All wars are eventually consigned to History, but the reality of war starts out as tragic daily life. The destruction of Smyrna was no exception. In the present day, audiovisual coverage of events offers significant opportunities for an immediate supply of information – as well as misinformation. At the beginning of the 20th century, however, news lived on paper and in ink. The newspapers of the time recorded the events, not only as history in the making, but as present anxiety.
In the United States, the Smyrna disaster found its place in a thriving journalistic culture, where major newspapers competed for sensationalism and validity. In New York, the Pulitzer family’s World, now in the wake of its more glorious days as a Yellow Press pioneer, still enjoyed considerable circulation as a shaper of public opinion, although other papers, such as the Evening Journal – in the same vain as the World – or the Times – in stark contrast to sensationalism – developed their own readership.
On the East Coast, the Boston Globe also provided news to a large readership, while on the West Coast newspapers such as the San Francisco Chronicle set the tone. Sometimes through special correspondents, but more often through news agencies, whose telegrams formed the basis of news coverage, the battle for Asia Minor was brought to the pages of the American press. And while newspapers’ references to Greece were more often about the expatriate community and the Greek customs as they emerged and subsided in the ebb and flow of the growing American multiculturalism’s tides, they gradually gave way to the news of the war. In the following paragraphs we will see how the final days of the Asia Minor catastrophe crossed the Atlantic.
The World’s September 8, 1922 edition is headlined ‘U.S. Marines To Guard Americans are Landed at Smyrna’, with the article stressing that the Turkish army was approaching, and the Greeks had declared they could not guarantee their safety. The Turkish advance and the decimation of the Greek forces was undisputed, while the newspaper warns of the famine and disease that await the region. The day’s estimates speak of 100,000 people facing the cruel fate of the refugee, while the resignation of the Greek government and the failure of diplomatic efforts frame the human drama. In Boston, the Globe presents at length the political developments in Greece, emphasizing, however, the arrival of the first hundreds of refugees in Piraeus, while calling the Greek defeat “appallingly decisive”, as “an army of 150,000 men, well organized and equipped, has been transformed in less than two weeks into a virtual band of refugees.”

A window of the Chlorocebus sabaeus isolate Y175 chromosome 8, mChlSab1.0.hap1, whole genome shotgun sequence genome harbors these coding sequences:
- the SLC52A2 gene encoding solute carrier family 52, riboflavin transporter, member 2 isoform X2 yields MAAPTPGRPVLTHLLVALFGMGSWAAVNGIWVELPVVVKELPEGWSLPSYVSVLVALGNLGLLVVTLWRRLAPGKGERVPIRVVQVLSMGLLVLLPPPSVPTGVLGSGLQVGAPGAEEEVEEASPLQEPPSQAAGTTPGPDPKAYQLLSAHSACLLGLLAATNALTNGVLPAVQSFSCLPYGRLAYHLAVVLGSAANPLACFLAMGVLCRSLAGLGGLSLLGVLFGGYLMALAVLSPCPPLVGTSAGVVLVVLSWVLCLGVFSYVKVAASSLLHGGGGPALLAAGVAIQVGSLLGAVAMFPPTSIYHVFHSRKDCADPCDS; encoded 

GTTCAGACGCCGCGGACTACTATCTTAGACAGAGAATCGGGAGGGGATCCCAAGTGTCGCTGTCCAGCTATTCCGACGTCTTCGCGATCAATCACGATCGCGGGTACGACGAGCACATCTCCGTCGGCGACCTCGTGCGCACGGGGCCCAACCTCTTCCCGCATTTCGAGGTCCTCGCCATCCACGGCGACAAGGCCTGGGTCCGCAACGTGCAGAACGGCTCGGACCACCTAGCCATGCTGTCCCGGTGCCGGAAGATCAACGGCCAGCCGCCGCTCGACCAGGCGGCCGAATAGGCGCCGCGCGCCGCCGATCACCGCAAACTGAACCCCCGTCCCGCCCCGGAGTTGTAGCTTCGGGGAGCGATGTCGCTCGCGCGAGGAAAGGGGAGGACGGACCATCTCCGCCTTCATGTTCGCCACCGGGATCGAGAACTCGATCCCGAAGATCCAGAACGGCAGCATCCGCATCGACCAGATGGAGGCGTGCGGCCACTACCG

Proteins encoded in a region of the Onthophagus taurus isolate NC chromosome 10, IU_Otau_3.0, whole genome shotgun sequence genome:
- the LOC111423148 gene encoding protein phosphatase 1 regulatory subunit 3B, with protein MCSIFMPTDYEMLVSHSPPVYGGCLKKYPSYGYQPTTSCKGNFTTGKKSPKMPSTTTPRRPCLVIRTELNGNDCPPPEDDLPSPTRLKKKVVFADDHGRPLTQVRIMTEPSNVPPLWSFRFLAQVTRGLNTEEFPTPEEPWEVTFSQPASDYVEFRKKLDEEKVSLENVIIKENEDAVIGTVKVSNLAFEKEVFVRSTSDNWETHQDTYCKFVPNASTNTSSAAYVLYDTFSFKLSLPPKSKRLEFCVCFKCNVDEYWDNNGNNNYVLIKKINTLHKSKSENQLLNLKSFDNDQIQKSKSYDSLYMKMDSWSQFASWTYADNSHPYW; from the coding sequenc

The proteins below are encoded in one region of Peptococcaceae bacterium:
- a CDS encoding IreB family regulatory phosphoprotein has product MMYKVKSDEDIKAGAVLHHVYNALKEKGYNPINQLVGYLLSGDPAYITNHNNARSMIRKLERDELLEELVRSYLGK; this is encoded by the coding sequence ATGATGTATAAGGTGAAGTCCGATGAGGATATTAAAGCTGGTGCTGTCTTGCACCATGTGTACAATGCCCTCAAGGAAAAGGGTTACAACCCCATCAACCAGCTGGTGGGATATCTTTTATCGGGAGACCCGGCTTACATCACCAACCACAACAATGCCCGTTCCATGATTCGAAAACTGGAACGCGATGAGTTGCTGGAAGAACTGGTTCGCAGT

The picture of the Greek forces as painted by the newspaper is heartbreaking, bringing together images of insubordination, lack of supplies, and the frightened refusal of reservists to engage in a battle that was already being lost.
On the same pages, cities to the east of Izmir are already seen battling flames, while an international fleet is gathering in the area. The New York Times also comments on the burning cities, adding, however, that the Turkish advance is “slow and cautious.”
The next day, the front page of The Times announced that the Greeks were surrendering Smyrna to the Allies, noting in their analysis from Paris that “the only thing for the Greeks to do is to make peace as quickly as possible on any terms that are imposed.” At the end, however, all commentary is framed by the newspaper’s analysis of Greek internal affairs, with the editor characteristically mentioning that “it is too early to predict the return of Venizelos, for today, as twenty-four centuries ago, there are apparently Greeks who would rather be ruined under a man of their own party than win under another.”
In other papers, the countdown to the final fall of Smyrna to Turkish hands has begun. And if that moment seemed to be 1-3 days away, estimates of the size of the refugee wave already spoke of half a million people. In the same breath, an Associated Press telegram reproduced in many newspapers accuses Turks, Armenians, and Greeks alike of destruction, murder, and looting.